Sunday, 27 January 2013

The Starfish Story

I love my life in Blogland.  I learn so much every day from all of my Blog friends worldwide.
Not only do I love reading some of my favourite blogs, but I also love reading some of the comments left by other posters.
It's always so amazing to me, how similar we all are, our thoughts, our words, our deeds, yet we live in such far flung places on the earth.
One of my favourite blogs is Angus at the Rickety Old Farmhouse . A couple of days ago, he posted about a little Jain lady in India who was helping the dog population in her neighbourhood by extending her little bit of kindness in any way she could.  This included feeding, medicating or doctoring, or just giving a word of encouragement to any stray dog that crossed her path. What a saint.
As I read this story, I immediately thought that even her small contribution was equivalent to the proverbial drop in the bucket, but I consoled myself that it was better to have a drop in a bucket than none at all.
Like many commenters to his post, I also remembered the story of the Starfish, which demonstrates quite eloquently why we should always jump in to help, no matter how big the task at hand may seem, and even though we may think our small contribution won't go very far.
There are many versions to the story of the Starfish, but they all have the same outcome, and they all portray the same moral "you can make a difference, no matter how small your contribution."
So here is the Starfish Story.

"While walking along a beach, an elderly gentleman saw someone in the distance leaning down, picking something up and throwing it into the ocean.
As he got closer, he noticed that the figure was that of a young man, picking up starfish one by one and tossing each one gently back into the water.
He came closer still and called out, “Good morning! May I ask what it is that you are doing?”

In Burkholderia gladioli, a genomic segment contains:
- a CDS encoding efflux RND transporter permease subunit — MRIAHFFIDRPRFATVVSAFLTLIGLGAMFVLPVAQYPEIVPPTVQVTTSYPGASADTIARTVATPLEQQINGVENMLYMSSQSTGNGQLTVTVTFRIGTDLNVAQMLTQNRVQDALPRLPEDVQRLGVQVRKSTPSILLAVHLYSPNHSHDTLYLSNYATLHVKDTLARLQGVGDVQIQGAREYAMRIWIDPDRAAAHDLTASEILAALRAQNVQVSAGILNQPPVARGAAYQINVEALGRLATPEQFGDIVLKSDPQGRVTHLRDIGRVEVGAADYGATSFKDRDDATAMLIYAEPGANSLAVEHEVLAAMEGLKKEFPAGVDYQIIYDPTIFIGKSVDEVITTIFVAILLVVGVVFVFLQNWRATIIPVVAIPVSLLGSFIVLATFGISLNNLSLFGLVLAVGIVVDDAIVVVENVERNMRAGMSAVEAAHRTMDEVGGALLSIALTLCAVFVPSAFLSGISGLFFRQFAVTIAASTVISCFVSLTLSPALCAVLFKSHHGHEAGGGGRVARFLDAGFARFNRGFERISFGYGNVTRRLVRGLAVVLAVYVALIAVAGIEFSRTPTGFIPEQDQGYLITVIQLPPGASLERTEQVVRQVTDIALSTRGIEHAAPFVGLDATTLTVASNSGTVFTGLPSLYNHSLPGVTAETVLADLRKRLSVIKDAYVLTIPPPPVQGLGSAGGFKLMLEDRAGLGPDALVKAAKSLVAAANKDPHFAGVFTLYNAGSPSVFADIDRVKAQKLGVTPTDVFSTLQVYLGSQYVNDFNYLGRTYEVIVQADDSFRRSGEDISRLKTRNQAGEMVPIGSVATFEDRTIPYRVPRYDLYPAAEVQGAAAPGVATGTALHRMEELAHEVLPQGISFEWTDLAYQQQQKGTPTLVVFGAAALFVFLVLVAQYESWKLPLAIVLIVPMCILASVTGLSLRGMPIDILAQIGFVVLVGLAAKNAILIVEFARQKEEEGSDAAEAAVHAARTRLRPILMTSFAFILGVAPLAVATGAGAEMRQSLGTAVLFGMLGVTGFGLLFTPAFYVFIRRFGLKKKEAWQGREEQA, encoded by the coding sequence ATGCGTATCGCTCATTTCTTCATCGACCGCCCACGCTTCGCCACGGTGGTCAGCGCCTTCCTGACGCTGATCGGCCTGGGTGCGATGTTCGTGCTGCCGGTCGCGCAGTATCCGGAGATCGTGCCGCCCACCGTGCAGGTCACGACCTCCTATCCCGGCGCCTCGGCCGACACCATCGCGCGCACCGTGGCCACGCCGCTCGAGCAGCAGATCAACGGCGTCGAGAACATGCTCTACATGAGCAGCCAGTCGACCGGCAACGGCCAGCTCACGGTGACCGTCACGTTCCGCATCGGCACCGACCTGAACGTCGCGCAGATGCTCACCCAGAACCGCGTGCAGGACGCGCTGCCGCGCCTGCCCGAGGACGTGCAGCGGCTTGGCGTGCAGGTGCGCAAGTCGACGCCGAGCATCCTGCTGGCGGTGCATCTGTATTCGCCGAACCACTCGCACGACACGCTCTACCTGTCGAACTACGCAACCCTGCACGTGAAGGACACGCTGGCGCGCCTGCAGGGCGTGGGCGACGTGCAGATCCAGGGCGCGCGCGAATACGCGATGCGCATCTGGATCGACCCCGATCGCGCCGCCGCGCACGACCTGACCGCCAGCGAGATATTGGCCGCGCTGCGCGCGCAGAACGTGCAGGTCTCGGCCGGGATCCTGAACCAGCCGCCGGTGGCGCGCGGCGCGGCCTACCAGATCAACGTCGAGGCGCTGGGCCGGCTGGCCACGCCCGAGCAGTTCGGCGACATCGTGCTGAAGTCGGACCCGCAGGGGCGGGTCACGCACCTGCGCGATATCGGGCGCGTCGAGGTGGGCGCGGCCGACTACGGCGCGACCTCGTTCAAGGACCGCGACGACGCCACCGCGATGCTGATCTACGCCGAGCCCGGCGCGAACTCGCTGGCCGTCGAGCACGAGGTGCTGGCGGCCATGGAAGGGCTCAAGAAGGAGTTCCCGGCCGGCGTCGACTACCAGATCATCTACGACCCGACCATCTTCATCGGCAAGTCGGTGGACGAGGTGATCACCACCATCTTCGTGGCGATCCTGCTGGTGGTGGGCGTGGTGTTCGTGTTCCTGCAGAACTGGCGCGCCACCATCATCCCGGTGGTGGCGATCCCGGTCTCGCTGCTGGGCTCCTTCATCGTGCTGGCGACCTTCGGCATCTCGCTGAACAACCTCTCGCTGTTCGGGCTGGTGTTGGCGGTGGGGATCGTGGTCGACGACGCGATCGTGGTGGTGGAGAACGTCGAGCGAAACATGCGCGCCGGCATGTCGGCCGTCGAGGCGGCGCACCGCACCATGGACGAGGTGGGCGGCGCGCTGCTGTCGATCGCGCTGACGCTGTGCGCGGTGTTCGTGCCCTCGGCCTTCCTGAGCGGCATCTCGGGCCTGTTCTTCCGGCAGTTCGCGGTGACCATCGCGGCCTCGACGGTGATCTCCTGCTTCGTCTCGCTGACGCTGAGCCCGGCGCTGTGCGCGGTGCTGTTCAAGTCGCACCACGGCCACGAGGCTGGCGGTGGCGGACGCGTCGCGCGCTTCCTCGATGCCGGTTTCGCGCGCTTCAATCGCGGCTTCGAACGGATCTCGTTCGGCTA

The young man paused, looked up, and replied “Throwing starfish into the ocean.”
The old man smiled, and said, “I must ask, then, why are you throwing starfish into the ocean?”
To this, the young man replied, “The sun is up and the tide is going out. If I don’t throw them in, they’ll die.”
Upon hearing this, the elderly observer commented, “But, young man, do you not realise that there are miles and miles of beach and there are starfish all along every mile? You can’t possibly make a difference!”
The young man listened politely. Then he bent down, picked up another starfish, threw it into the back into the ocean past the breaking waves and said, “It made a difference for that one.”

adapted from The Star Thrower, by Loren Eiseley (1907 – 1977)

 “A single, ordinary person still can make a difference – and single, ordinary people are doing precisely that every day.”
Chris Bohjalian, Vermont-based author and speaker


  1. How very interesting Virginia. I hadn't heard the starfish story although somewhere in the deep recesses of what passes for my mind I can recall something similar. I am also fascinated that you should point me to The Rickety Old Farmhouse. I used to follow Wilf The Pom and I knew about their story. I'm not sure where or when I lost contact with their escapades. It truly is a huge but very small world.

  2. Every so often the Starfish Story or something similar comes through my Inbox, so it circulates quite often.
    I discovered Wilf the Pon after my dog Shaggy went blind and I was doing some online research.
    I have both Wilf the Pon, and the Rickety Old Farmhouse listed on my blog sidebar.


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